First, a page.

iPhone OS 3.1 Review: Something For Gamers And Business Users

MacMobilityWorkspace

Minor improvements which include closer integration of iPhone OS with iTunes and improved MS Exchange calendar support

Immediately after its live event in San Francisco, Apple released iPhone OS 3.1 with the updated iTunes 9. While the latest revision of the iPhone OS offers only a few new features (and has been criticised for a weak anti-phishing feature), frequent App Store users and those using the iPhone device with Microsoft Exchange Server will definitely appreciate the update.

For heavy App Store users, the most welcome new feature in Version 3.1 is the ability to adjust application placement on the iPhone home screen panels from within iTunes. Previously, users had to organise applications on the device itself, an onerous time-waster, particularly after performing a restore on the device. With Version 3.1, users can instead perform this customisation from their desktop PCs.

With the device tethered to a PC running iTunes 9, I was able to select applications from my inventory and drag the icons onto the representation of the intended target screen. This customisation is done per device, so users with multiple iPhones or iPod Touches won’t be forced to have the same application layout on every device that syncs to that their iTunes instance. Unfortunately, this also means that the device must be connected to iTunes to perform the layout customisation.

Apple has made a few modifications to the App Store layout within iTunes, but the changes didn’t do much to lead me to new, relevant applications. Users are still presented with highlighted apps via Staff Favourites and New and Noteworthy distinctions, and users can look at the Top Paid, Top Free or Top Grossing applications. Within these last few screens, however, I could now organise the lists by name, rank or release date.

Improved guidance to new content will probably come from the Genius recommendation engine, which Apple has updated to include applications. At this point in my testing, I have not yet seen the results of my Genius recommendations, but, given the underwhelming recommendations I’ve received from iTunes during the last year, I don’t hold out a lot of hope that I’ll get many compelling suggestions for applications.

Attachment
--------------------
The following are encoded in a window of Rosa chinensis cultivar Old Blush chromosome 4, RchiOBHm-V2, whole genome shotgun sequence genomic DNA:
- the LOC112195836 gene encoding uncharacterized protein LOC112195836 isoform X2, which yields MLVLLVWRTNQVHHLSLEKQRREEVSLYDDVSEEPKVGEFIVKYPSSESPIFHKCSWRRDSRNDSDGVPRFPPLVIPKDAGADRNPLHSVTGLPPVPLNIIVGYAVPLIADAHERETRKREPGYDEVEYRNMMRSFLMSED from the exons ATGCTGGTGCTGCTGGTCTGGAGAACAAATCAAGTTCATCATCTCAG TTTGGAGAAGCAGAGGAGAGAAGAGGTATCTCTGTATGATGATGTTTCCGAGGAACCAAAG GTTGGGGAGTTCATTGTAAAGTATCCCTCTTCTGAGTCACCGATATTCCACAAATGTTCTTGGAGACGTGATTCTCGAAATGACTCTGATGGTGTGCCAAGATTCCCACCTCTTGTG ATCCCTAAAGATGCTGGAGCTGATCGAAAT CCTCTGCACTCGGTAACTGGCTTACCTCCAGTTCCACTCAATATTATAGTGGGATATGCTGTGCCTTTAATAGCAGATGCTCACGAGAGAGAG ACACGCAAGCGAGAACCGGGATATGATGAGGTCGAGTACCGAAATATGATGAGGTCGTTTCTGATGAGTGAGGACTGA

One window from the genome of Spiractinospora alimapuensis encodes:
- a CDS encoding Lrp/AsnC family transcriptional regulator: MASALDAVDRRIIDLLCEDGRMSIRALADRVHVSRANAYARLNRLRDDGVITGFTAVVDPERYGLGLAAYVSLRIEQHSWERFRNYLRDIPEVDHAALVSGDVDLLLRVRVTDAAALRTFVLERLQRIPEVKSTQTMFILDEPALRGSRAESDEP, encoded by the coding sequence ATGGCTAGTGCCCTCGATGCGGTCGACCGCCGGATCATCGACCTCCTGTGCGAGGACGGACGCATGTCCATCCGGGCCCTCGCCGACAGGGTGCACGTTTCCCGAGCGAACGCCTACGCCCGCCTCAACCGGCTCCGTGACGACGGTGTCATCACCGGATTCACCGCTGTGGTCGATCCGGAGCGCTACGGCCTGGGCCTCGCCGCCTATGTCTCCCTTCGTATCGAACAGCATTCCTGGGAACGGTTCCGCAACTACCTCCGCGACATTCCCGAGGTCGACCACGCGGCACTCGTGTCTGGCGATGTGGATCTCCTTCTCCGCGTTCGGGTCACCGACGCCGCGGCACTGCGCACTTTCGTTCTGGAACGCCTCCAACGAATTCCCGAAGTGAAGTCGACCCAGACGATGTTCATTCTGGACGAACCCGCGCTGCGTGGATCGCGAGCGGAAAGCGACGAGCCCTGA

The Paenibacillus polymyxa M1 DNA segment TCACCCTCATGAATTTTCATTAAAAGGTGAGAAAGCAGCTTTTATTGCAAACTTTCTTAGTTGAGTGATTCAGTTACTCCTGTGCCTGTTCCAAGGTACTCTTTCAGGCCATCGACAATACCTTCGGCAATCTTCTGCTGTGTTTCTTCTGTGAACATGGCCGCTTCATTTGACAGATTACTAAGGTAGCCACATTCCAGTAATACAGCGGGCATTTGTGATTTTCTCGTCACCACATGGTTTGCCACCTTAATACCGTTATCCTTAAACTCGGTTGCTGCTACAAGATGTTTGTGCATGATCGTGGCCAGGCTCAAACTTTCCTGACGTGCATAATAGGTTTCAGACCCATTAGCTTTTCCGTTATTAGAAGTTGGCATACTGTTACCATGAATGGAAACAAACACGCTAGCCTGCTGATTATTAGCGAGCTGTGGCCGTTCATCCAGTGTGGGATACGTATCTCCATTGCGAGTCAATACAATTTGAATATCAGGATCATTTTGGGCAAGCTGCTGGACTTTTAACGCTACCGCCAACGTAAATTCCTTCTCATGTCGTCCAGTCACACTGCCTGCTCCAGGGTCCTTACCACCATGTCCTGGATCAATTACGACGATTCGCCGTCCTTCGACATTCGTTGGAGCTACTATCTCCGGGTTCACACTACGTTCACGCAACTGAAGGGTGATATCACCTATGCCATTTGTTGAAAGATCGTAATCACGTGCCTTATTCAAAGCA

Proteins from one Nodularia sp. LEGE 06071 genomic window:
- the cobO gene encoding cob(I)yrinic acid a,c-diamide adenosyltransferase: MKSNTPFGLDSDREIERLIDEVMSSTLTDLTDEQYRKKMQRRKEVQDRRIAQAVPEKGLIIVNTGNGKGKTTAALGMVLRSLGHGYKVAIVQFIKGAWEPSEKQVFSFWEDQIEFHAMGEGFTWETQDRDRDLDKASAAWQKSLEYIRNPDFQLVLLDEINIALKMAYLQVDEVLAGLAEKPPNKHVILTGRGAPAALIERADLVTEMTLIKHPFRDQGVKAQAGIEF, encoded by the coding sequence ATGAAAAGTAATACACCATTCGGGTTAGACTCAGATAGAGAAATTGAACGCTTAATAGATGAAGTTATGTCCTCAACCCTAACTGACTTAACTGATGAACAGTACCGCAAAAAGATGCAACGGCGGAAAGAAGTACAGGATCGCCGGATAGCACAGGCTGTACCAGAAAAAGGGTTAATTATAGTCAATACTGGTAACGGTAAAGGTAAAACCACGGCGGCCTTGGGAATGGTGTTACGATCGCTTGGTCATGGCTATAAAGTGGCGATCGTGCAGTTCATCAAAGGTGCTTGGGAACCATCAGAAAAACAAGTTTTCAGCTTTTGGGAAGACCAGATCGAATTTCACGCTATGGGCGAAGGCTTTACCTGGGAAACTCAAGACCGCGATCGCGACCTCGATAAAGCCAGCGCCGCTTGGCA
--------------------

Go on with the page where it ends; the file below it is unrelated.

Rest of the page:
Exchange Test Bed

With iPhone OS 3.1, Apple has done some behind-the-scenes work to improve synchronisation and invitation handling in conjunction with Exchange Server calendars. In my experience with previous versions of the iPhone OS, the Exchange calendar would not synchronise in a predictable manner unless data push was enabled. With the new version, synchronisation occurred much faster.

With a pair of iPhone 3GS units placed side by side, one running Version 3.1 and the other running Version 3.01, and both connected via Wi-Fi to manually pull from the same Exchange account, 3.1 reflected a calendar change made in Outlook within 15 seconds while 3.01 remained unchanged for 5 full minutes. (With 3.01, I finally gave up and checked e-mail, which seemed to trigger the calendar synchronisation.)

Blue Tooth Upgrade?

Since iPhone OS 3.0, iPhone 3GS users have been able to trigger voice dialling or voice-enabled media controls by holding down the Home button or the Action button on a corded headset. However, Bluetooth users could not utilise the feature.

This capability was supposed to have been added in Version 3.1, according to the release notes, but I was not able to get the feature to work with either my BlueAnt Supertooth 3 speakerphone or a Motorola MotoROKR Bluetooth headset. Holding down the call button on either Bluetooth device would only initiate a redial, rather than activating Voice Control.

Finally, the iPhone’s Accessibility features are now easier to turn on and I was able to configure the Home button to activate the Accessibility feature when pushed thrice.

Andrew Garcia is senior analyst at eWeek